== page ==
Most employers have severe cases of “juryphobia.” They assume a jury will automatically side with an employee and award hundreds of thousands of dollars to right an alleged wrong.
As a result, employers are often too eager to settle cases just to get out from under the possibility of a runaway jury. But caving in like that can make you a more tempting target for other employees.
If you and your attorneys are convinced you didn’t do anything wrong, it may be best to trust a jury to hear the case and come to the same conclusion.
Recent case: Avril White, who is black, worked as a student recruiter at a Texas Job Corp vocational training facility. During the time she worked there, the campus had more black students than white or Hispanic students.
White was fired for alleged , including not processing bonus payments, poor planning and the inability to get along with others.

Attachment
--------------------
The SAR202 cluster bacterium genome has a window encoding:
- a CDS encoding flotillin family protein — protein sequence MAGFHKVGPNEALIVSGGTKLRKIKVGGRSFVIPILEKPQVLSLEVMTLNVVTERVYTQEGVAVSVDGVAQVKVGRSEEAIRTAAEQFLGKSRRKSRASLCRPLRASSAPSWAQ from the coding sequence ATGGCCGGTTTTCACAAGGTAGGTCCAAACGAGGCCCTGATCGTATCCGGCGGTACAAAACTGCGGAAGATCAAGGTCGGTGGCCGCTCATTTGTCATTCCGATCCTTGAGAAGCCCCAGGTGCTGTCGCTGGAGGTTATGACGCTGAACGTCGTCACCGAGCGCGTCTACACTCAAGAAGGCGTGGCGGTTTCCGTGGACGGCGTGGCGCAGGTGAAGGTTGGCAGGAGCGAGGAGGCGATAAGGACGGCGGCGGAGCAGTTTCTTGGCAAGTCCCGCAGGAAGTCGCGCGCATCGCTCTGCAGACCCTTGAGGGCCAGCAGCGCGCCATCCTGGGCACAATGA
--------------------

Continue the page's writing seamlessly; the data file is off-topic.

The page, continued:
She sued, alleging race discrimination. A jury heard the case, including allegations that the facility treated white employees better than black staff.
But the jury concluded that none of that evidence of possible facilitywide prejudice trumped White’s poor performance as the reason she was fired. It ruled for the training center. (White v. and Training Corporation, No. 09-50010, 5th Cir., 2009)
- How to Fire an Employee the Legal Way: 6 Termination Guidelines
- 10 Secrets to an Effective Performance Review
- Court: Constant racial slurs plus unequal treatment warrant a trial
- Drivers ed: Take it up with the DOT first
- Despite EPA's gender-equity requirements, you do have discretion to set wide salary
- How to tactfully handle 'Hire my relative' pleas